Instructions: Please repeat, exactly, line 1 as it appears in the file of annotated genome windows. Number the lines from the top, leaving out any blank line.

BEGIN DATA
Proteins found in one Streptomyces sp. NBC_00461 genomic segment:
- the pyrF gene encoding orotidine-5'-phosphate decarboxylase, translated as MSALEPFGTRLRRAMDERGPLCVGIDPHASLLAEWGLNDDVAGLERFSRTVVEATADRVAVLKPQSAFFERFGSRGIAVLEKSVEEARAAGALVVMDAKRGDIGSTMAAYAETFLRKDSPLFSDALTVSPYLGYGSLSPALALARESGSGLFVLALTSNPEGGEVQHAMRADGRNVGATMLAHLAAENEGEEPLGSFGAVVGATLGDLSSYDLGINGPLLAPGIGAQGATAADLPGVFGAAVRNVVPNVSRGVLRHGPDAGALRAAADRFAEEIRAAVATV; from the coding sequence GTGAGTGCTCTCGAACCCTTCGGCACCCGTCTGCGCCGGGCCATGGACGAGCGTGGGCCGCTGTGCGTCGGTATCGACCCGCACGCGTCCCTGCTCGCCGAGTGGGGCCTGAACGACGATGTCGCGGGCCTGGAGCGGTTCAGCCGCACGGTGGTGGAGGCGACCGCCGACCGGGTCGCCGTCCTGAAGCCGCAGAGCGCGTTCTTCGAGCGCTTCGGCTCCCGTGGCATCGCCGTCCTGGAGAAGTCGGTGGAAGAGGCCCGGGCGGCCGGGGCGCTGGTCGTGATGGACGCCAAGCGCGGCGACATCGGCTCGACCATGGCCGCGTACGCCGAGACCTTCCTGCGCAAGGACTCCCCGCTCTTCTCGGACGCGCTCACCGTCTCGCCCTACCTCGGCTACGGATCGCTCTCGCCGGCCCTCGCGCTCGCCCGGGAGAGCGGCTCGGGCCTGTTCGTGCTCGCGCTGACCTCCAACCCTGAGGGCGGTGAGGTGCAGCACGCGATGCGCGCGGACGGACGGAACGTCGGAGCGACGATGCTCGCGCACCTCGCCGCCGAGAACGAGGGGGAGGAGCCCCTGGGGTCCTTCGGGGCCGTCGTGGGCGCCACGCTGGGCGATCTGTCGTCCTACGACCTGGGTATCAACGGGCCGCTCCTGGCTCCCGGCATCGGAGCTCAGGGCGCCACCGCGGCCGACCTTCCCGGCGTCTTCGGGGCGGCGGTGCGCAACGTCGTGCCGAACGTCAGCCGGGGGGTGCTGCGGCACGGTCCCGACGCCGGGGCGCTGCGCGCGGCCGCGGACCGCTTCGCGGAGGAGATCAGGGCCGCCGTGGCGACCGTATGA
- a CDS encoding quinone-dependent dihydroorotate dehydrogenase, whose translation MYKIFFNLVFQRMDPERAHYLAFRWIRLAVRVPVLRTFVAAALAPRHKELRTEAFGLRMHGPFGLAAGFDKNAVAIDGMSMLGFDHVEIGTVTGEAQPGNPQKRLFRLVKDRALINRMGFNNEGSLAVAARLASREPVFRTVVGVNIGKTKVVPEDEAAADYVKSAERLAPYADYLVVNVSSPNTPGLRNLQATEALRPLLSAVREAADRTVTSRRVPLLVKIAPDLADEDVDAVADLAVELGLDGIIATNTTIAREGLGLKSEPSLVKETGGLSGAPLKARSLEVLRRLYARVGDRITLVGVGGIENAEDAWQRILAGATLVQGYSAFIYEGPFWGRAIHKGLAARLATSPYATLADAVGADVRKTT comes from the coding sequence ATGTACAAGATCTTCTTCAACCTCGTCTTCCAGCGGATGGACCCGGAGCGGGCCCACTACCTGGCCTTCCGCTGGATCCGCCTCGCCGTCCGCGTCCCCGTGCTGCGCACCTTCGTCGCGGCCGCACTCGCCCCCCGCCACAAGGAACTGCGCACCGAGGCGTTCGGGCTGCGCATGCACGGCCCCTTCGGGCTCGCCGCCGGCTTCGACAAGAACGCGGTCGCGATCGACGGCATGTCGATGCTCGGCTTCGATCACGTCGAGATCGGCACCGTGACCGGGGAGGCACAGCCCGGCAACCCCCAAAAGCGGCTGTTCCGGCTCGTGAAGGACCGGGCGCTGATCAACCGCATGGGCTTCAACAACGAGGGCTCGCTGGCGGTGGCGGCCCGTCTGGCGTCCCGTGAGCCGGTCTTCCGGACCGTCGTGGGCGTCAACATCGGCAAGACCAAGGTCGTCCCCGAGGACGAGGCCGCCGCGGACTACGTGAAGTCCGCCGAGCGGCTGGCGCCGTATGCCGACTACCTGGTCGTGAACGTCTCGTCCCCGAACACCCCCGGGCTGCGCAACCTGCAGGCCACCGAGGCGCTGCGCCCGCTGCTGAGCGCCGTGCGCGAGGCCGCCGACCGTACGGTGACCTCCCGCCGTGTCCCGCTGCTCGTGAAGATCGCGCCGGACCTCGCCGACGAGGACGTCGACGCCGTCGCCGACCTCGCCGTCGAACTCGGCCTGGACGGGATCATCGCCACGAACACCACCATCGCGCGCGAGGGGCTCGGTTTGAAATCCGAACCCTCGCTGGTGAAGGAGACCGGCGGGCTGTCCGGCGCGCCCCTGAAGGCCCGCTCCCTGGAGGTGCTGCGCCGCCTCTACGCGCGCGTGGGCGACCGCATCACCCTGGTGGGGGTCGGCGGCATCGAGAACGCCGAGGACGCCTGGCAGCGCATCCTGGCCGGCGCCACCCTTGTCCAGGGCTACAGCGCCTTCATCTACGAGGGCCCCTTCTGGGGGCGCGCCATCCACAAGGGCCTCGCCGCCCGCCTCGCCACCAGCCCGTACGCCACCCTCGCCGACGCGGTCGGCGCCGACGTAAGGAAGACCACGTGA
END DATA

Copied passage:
Proteins found in one Streptomyces sp. NBC_00461 genomic segment: